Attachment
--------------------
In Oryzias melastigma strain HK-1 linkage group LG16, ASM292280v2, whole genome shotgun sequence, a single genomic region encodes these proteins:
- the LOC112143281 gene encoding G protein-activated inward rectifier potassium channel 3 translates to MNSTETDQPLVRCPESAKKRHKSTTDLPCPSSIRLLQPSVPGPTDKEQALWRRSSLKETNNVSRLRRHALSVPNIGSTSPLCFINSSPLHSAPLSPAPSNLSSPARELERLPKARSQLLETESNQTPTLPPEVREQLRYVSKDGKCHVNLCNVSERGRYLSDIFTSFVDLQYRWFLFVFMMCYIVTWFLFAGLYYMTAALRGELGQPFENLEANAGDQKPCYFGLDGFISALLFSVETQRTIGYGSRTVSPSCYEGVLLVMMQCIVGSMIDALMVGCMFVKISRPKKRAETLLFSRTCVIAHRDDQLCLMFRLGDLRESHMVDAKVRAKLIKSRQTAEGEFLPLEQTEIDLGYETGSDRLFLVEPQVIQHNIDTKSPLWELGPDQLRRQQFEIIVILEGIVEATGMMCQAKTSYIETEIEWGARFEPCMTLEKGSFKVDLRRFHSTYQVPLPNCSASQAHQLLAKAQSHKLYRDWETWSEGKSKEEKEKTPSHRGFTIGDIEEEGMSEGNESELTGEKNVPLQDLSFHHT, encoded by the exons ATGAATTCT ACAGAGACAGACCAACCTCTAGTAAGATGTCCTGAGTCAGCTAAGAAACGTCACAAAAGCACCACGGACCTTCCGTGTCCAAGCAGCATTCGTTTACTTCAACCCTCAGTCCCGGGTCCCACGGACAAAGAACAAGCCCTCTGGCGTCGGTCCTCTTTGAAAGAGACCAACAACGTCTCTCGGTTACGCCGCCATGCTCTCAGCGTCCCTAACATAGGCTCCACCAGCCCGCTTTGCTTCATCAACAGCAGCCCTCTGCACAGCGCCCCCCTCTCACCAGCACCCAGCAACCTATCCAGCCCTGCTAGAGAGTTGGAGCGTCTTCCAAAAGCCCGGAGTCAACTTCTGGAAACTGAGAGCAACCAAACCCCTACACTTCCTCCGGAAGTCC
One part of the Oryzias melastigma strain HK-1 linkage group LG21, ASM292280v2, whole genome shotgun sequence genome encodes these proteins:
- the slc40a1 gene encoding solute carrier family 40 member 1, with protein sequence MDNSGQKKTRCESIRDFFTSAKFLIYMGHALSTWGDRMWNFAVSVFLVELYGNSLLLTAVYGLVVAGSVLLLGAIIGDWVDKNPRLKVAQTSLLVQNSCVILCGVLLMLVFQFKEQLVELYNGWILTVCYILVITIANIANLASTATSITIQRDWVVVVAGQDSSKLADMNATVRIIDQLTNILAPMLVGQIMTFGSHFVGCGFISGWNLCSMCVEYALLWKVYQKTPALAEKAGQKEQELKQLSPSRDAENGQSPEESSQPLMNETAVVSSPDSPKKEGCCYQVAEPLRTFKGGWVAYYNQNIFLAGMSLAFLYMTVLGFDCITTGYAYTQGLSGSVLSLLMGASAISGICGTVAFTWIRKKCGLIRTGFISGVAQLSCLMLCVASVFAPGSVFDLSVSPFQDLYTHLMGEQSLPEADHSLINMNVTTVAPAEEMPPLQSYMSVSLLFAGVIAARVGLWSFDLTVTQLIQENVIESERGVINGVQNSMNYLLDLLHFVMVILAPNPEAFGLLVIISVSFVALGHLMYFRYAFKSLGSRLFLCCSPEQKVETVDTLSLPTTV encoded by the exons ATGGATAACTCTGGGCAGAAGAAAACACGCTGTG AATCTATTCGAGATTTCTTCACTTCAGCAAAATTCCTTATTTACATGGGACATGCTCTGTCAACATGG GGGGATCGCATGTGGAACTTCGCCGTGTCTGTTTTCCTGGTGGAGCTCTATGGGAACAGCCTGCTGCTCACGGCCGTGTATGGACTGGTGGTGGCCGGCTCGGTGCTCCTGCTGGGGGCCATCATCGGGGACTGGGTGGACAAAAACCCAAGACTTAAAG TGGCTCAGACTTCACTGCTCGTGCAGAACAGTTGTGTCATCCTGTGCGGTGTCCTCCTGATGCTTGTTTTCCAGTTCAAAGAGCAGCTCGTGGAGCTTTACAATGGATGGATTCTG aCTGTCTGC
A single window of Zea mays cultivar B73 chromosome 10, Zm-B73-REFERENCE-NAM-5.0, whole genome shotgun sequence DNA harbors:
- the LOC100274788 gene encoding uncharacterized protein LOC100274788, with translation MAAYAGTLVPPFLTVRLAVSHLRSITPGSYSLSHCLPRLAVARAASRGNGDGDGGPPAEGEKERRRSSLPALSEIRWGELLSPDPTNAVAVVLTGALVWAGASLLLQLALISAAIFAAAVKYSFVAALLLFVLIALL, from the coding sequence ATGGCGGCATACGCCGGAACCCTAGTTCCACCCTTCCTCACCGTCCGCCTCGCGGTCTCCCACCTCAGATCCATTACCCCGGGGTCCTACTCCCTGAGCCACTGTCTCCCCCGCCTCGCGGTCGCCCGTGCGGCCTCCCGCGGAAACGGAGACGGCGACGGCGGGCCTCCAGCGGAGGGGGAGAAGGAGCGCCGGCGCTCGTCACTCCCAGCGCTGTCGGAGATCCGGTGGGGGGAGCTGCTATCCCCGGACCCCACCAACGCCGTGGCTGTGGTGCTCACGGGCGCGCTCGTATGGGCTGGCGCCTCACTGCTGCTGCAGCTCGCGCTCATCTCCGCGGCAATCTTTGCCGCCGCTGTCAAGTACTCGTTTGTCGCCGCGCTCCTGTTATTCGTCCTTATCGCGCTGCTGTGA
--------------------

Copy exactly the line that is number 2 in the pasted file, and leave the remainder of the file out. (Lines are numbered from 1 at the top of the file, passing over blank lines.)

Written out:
- the LOC112143281 gene encoding G protein-activated inward rectifier potassium channel 3 translates to MNSTETDQPLVRCPESAKKRHKSTTDLPCPSSIRLLQPSVPGPTDKEQALWRRSSLKETNNVSRLRRHALSVPNIGSTSPLCFINSSPLHSAPLSPAPSNLSSPARELERLPKARSQLLETESNQTPTLPPEVREQLRYVSKDGKCHVNLCNVSERGRYLSDIFTSFVDLQYRWFLFVFMMCYIVTWFLFAGLYYMTAALRGELGQPFENLEANAGDQKPCYFGLDGFISALLFSVETQRTIGYGSRTVSPSCYEGVLLVMMQCIVGSMIDALMVGCMFVKISRPKKRAETLLFSRTCVIAHRDDQLCLMFRLGDLRESHMVDAKVRAKLIKSRQTAEGEFLPLEQTEIDLGYETGSDRLFLVEPQVIQHNIDTKSPLWELGPDQLRRQQFEIIVILEGIVEATGMMCQAKTSYIETEIEWGARFEPCMTLEKGSFKVDLRRFHSTYQVPLPNCSASQAHQLLAKAQSHKLYRDWETWSEGKSKEEKEKTPSHRGFTIGDIEEEGMSEGNESELTGEKNVPLQDLSFHHT, encoded by the exons ATGAATTCT ACAGAGACAGACCAACCTCTAGTAAGATGTCCTGAGTCAGCTAAGAAACGTCACAAAAGCACCACGGACCTTCCGTGTCCAAGCAGCATTCGTTTACTTCAACCCTCAGTCCCGGGTCCCACGGACAAAGAACAAGCCCTCTGGCGTCGGTCCTCTTTGAAAGAGACCAACAACGTCTCTCGGTTACGCCGCCATGCTCTCAGCGTCCCTAACATAGGCTCCACCAGCCCGCTTTGCTTCATCAACAGCAGCCCTCTGCACAGCGCCCCCCTCTCACCAGCACCCAGCAACCTATCCAGCCCTGCTAGAGAGTTGGAGCGTCTTCCAAAAGCCCGGAGTCAACTTCTGGAAACTGAGAGCAACCAAACCCCTACACTTCCTCCGGAAGTCC